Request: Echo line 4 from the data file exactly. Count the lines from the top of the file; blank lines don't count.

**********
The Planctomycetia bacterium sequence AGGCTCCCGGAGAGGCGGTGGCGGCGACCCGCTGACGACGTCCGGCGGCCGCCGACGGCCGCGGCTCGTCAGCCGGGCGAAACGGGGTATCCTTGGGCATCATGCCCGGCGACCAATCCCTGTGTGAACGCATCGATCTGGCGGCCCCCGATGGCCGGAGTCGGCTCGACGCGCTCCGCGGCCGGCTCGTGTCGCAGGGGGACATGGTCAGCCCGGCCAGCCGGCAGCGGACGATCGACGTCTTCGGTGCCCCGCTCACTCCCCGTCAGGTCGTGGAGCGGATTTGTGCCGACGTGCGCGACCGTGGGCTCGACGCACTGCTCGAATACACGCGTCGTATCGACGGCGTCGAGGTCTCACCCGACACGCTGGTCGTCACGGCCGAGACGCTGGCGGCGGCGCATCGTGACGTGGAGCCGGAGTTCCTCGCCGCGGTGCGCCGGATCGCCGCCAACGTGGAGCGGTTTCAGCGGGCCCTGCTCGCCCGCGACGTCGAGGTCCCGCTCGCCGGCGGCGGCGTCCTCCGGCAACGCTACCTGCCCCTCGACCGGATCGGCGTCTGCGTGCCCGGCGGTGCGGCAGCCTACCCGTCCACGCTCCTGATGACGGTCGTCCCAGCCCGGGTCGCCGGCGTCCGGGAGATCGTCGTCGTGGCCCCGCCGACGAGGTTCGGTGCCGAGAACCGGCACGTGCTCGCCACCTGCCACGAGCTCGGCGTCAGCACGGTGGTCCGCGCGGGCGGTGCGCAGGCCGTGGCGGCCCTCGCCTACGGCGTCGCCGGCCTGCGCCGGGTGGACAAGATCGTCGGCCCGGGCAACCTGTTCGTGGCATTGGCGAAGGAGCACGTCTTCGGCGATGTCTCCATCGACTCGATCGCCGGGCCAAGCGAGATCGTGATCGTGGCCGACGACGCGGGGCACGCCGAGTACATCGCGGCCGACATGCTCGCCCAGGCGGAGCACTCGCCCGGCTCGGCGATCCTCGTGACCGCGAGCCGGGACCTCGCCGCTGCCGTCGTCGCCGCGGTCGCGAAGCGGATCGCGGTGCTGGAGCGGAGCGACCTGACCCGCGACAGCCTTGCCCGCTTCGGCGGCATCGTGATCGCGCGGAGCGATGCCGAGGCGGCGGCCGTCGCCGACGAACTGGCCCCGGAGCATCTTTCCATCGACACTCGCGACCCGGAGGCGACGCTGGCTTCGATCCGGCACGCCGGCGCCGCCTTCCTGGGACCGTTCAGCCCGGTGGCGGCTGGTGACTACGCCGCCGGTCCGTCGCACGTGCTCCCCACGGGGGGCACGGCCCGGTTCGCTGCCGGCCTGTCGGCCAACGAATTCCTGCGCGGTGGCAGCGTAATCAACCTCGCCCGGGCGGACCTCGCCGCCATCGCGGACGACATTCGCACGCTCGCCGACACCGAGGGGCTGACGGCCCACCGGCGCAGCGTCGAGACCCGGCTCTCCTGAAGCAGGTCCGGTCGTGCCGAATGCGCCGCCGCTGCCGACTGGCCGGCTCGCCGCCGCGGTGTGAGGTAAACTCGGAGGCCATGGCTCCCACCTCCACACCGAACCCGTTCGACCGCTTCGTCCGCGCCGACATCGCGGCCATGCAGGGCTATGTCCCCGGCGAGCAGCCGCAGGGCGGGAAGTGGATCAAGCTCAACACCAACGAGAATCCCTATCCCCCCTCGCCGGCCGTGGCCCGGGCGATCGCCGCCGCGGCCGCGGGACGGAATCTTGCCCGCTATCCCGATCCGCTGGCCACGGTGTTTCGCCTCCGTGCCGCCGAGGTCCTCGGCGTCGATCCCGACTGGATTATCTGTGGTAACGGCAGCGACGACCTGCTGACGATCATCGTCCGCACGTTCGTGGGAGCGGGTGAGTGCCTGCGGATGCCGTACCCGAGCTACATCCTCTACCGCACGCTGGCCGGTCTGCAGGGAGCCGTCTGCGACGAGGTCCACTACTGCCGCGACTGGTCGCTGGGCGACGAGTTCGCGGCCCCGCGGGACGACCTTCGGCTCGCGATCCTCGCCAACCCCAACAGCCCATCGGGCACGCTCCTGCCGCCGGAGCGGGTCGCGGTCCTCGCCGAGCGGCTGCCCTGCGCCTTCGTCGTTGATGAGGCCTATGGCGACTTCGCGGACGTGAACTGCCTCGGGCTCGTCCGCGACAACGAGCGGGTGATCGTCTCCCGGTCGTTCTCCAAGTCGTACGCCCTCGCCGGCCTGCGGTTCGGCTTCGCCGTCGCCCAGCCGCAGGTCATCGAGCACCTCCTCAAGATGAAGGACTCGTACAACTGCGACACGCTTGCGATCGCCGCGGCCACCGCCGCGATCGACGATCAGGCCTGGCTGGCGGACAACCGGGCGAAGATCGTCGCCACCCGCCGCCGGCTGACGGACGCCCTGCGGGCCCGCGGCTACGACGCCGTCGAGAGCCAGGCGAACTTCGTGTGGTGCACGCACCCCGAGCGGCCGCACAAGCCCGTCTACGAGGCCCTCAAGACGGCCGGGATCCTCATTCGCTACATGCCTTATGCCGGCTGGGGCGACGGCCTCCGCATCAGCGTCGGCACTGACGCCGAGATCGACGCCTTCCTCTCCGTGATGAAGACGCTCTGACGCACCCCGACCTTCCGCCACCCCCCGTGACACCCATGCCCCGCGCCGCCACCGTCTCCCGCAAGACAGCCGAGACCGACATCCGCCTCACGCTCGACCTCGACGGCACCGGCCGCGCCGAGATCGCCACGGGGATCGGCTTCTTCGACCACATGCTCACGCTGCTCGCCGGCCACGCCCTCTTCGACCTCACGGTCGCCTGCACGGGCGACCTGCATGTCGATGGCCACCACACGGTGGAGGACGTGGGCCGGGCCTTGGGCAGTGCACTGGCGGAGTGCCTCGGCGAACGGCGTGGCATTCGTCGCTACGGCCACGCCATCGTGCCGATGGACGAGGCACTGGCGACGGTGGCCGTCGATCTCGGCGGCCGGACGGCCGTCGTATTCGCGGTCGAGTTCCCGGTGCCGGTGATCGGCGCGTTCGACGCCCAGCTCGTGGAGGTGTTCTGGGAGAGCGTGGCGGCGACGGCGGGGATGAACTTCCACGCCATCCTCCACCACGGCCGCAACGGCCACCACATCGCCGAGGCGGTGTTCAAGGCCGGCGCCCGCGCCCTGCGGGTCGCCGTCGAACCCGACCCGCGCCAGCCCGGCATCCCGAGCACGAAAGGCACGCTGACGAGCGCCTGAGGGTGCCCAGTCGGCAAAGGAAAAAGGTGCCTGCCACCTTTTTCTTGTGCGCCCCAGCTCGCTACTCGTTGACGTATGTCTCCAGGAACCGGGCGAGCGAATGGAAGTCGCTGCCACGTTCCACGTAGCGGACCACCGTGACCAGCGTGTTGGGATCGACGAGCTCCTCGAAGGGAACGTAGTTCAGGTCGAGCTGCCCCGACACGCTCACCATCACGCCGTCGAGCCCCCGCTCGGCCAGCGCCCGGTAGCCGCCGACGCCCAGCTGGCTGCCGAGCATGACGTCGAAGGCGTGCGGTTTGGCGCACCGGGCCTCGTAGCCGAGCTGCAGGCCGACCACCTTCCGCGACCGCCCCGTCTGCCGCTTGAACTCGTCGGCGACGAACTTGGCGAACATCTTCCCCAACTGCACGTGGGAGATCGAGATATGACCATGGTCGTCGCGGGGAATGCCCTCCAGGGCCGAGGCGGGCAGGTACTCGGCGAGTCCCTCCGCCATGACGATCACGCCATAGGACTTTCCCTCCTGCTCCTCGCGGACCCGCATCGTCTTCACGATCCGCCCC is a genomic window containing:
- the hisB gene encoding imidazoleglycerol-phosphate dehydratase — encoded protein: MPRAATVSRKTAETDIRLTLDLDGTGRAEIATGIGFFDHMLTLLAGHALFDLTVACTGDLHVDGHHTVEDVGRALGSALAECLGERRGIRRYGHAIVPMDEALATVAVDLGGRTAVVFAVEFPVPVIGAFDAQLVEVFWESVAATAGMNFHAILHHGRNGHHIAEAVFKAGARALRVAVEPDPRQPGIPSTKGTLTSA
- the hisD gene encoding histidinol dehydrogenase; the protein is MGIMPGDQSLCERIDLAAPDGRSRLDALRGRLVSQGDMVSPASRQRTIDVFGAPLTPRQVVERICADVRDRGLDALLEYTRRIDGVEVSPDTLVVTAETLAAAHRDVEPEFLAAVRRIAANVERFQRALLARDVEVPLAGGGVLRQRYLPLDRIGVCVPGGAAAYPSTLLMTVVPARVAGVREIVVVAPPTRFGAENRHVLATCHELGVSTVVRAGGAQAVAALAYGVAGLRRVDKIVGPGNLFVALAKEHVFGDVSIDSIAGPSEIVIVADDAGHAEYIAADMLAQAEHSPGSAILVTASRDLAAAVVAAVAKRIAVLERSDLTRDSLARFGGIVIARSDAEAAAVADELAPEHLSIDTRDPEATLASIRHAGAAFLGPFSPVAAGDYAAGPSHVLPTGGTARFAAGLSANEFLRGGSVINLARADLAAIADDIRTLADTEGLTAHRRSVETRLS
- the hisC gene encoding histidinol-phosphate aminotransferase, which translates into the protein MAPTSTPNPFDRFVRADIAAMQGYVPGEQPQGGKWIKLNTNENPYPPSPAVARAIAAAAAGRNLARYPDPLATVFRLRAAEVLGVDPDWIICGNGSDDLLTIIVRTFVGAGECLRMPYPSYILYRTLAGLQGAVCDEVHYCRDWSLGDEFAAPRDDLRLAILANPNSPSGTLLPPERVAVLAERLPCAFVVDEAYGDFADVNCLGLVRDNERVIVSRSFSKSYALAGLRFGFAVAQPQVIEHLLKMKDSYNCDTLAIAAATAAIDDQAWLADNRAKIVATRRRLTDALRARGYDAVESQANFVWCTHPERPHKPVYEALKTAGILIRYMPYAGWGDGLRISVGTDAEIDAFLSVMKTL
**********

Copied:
- the hisC gene encoding histidinol-phosphate aminotransferase, which translates into the protein MAPTSTPNPFDRFVRADIAAMQGYVPGEQPQGGKWIKLNTNENPYPPSPAVARAIAAAAAGRNLARYPDPLATVFRLRAAEVLGVDPDWIICGNGSDDLLTIIVRTFVGAGECLRMPYPSYILYRTLAGLQGAVCDEVHYCRDWSLGDEFAAPRDDLRLAILANPNSPSGTLLPPERVAVLAERLPCAFVVDEAYGDFADVNCLGLVRDNERVIVSRSFSKSYALAGLRFGFAVAQPQVIEHLLKMKDSYNCDTLAIAAATAAIDDQAWLADNRAKIVATRRRLTDALRARGYDAVESQANFVWCTHPERPHKPVYEALKTAGILIRYMPYAGWGDGLRISVGTDAEIDAFLSVMKTL